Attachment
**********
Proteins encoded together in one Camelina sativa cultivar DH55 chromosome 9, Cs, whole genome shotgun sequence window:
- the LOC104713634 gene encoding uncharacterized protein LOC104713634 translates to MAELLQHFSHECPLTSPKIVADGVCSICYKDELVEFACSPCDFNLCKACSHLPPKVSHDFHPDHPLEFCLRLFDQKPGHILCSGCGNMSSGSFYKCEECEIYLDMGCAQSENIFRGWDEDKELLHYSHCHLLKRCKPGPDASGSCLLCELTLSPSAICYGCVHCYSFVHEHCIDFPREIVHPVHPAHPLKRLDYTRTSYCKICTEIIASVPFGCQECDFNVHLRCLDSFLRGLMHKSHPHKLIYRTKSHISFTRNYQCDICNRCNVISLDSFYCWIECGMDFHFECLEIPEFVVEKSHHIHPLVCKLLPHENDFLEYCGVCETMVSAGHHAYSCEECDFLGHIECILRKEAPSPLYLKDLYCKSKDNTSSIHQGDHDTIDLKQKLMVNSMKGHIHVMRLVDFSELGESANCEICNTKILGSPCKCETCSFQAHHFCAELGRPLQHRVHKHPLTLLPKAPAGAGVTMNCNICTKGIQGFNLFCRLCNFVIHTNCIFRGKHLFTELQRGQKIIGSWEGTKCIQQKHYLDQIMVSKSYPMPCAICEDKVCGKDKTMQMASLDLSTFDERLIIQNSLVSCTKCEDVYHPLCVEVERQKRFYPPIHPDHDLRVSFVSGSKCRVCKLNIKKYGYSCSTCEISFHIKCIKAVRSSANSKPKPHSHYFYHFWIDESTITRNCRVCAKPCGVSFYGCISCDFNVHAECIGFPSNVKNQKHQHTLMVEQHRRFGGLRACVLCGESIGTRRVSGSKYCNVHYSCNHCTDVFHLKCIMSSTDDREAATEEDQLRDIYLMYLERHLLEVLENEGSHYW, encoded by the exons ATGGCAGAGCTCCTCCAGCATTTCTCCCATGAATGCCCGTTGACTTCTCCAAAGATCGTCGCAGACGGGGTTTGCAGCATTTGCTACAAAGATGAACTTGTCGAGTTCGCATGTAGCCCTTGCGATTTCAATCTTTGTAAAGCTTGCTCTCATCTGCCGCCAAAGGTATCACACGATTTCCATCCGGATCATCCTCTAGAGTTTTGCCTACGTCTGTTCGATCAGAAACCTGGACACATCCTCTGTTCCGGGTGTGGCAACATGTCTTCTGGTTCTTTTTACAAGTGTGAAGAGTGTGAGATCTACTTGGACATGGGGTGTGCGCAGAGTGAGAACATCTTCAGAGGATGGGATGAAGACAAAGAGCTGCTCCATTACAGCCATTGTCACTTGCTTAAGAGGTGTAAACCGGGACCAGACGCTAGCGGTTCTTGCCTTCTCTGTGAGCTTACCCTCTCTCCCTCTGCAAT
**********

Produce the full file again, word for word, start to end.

Proteins encoded together in one Camelina sativa cultivar DH55 chromosome 9, Cs, whole genome shotgun sequence window:
- the LOC104713634 gene encoding uncharacterized protein LOC104713634 translates to MAELLQHFSHECPLTSPKIVADGVCSICYKDELVEFACSPCDFNLCKACSHLPPKVSHDFHPDHPLEFCLRLFDQKPGHILCSGCGNMSSGSFYKCEECEIYLDMGCAQSENIFRGWDEDKELLHYSHCHLLKRCKPGPDASGSCLLCELTLSPSAICYGCVHCYSFVHEHCIDFPREIVHPVHPAHPLKRLDYTRTSYCKICTEIIASVPFGCQECDFNVHLRCLDSFLRGLMHKSHPHKLIYRTKSHISFTRNYQCDICNRCNVISLDSFYCWIECGMDFHFECLEIPEFVVEKSHHIHPLVCKLLPHENDFLEYCGVCETMVSAGHHAYSCEECDFLGHIECILRKEAPSPLYLKDLYCKSKDNTSSIHQGDHDTIDLKQKLMVNSMKGHIHVMRLVDFSELGESANCEICNTKILGSPCKCETCSFQAHHFCAELGRPLQHRVHKHPLTLLPKAPAGAGVTMNCNICTKGIQGFNLFCRLCNFVIHTNCIFRGKHLFTELQRGQKIIGSWEGTKCIQQKHYLDQIMVSKSYPMPCAICEDKVCGKDKTMQMASLDLSTFDERLIIQNSLVSCTKCEDVYHPLCVEVERQKRFYPPIHPDHDLRVSFVSGSKCRVCKLNIKKYGYSCSTCEISFHIKCIKAVRSSANSKPKPHSHYFYHFWIDESTITRNCRVCAKPCGVSFYGCISCDFNVHAECIGFPSNVKNQKHQHTLMVEQHRRFGGLRACVLCGESIGTRRVSGSKYCNVHYSCNHCTDVFHLKCIMSSTDDREAATEEDQLRDIYLMYLERHLLEVLENEGSHYW, encoded by the exons ATGGCAGAGCTCCTCCAGCATTTCTCCCATGAATGCCCGTTGACTTCTCCAAAGATCGTCGCAGACGGGGTTTGCAGCATTTGCTACAAAGATGAACTTGTCGAGTTCGCATGTAGCCCTTGCGATTTCAATCTTTGTAAAGCTTGCTCTCATCTGCCGCCAAAGGTATCACACGATTTCCATCCGGATCATCCTCTAGAGTTTTGCCTACGTCTGTTCGATCAGAAACCTGGACACATCCTCTGTTCCGGGTGTGGCAACATGTCTTCTGGTTCTTTTTACAAGTGTGAAGAGTGTGAGATCTACTTGGACATGGGGTGTGCGCAGAGTGAGAACATCTTCAGAGGATGGGATGAAGACAAAGAGCTGCTCCATTACAGCCATTGTCACTTGCTTAAGAGGTGTAAACCGGGACCAGACGCTAGCGGTTCTTGCCTTCTCTGTGAGCTTACCCTCTCTCCCTCTGCAAT